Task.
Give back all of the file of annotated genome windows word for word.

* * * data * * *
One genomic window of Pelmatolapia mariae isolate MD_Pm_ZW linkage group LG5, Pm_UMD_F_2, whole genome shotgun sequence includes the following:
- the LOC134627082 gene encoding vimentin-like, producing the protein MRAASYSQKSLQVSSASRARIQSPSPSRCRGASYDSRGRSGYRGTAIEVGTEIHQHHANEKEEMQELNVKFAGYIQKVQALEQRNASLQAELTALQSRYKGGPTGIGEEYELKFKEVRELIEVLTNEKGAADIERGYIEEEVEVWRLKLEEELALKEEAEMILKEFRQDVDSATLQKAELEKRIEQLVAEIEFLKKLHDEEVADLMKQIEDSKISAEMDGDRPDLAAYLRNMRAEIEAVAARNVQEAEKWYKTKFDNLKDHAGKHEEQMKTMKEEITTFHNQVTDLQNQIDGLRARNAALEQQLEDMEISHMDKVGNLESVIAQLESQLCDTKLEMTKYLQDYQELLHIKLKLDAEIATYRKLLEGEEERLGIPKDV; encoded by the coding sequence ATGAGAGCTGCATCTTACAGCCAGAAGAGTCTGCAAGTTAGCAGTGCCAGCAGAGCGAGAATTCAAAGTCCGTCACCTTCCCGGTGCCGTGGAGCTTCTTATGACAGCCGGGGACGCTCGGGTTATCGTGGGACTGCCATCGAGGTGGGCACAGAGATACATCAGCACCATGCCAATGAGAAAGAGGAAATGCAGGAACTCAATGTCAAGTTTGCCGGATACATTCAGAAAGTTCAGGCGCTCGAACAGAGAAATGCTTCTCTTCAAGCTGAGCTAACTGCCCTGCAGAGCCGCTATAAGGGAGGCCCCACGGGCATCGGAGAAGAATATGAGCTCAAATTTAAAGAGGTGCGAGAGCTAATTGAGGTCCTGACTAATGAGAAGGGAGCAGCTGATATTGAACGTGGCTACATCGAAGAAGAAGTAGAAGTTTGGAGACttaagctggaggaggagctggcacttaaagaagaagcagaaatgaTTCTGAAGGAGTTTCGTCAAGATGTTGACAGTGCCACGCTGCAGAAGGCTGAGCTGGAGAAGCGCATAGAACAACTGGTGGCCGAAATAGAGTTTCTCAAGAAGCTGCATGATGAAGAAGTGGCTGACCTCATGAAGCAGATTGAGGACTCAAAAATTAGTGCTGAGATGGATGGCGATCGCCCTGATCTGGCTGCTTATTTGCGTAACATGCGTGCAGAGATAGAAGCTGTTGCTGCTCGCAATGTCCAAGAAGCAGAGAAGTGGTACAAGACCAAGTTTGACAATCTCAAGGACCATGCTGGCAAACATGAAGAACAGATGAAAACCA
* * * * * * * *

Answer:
One genomic window of Pelmatolapia mariae isolate MD_Pm_ZW linkage group LG5, Pm_UMD_F_2, whole genome shotgun sequence includes the following:
- the LOC134627082 gene encoding vimentin-like, producing the protein MRAASYSQKSLQVSSASRARIQSPSPSRCRGASYDSRGRSGYRGTAIEVGTEIHQHHANEKEEMQELNVKFAGYIQKVQALEQRNASLQAELTALQSRYKGGPTGIGEEYELKFKEVRELIEVLTNEKGAADIERGYIEEEVEVWRLKLEEELALKEEAEMILKEFRQDVDSATLQKAELEKRIEQLVAEIEFLKKLHDEEVADLMKQIEDSKISAEMDGDRPDLAAYLRNMRAEIEAVAARNVQEAEKWYKTKFDNLKDHAGKHEEQMKTMKEEITTFHNQVTDLQNQIDGLRARNAALEQQLEDMEISHMDKVGNLESVIAQLESQLCDTKLEMTKYLQDYQELLHIKLKLDAEIATYRKLLEGEEERLGIPKDV; encoded by the coding sequence ATGAGAGCTGCATCTTACAGCCAGAAGAGTCTGCAAGTTAGCAGTGCCAGCAGAGCGAGAATTCAAAGTCCGTCACCTTCCCGGTGCCGTGGAGCTTCTTATGACAGCCGGGGACGCTCGGGTTATCGTGGGACTGCCATCGAGGTGGGCACAGAGATACATCAGCACCATGCCAATGAGAAAGAGGAAATGCAGGAACTCAATGTCAAGTTTGCCGGATACATTCAGAAAGTTCAGGCGCTCGAACAGAGAAATGCTTCTCTTCAAGCTGAGCTAACTGCCCTGCAGAGCCGCTATAAGGGAGGCCCCACGGGCATCGGAGAAGAATATGAGCTCAAATTTAAAGAGGTGCGAGAGCTAATTGAGGTCCTGACTAATGAGAAGGGAGCAGCTGATATTGAACGTGGCTACATCGAAGAAGAAGTAGAAGTTTGGAGACttaagctggaggaggagctggcacttaaagaagaagcagaaatgaTTCTGAAGGAGTTTCGTCAAGATGTTGACAGTGCCACGCTGCAGAAGGCTGAGCTGGAGAAGCGCATAGAACAACTGGTGGCCGAAATAGAGTTTCTCAAGAAGCTGCATGATGAAGAAGTGGCTGACCTCATGAAGCAGATTGAGGACTCAAAAATTAGTGCTGAGATGGATGGCGATCGCCCTGATCTGGCTGCTTATTTGCGTAACATGCGTGCAGAGATAGAAGCTGTTGCTGCTCGCAATGTCCAAGAAGCAGAGAAGTGGTACAAGACCAAGTTTGACAATCTCAAGGACCATGCTGGCAAACATGAAGAACAGATGAAAACCA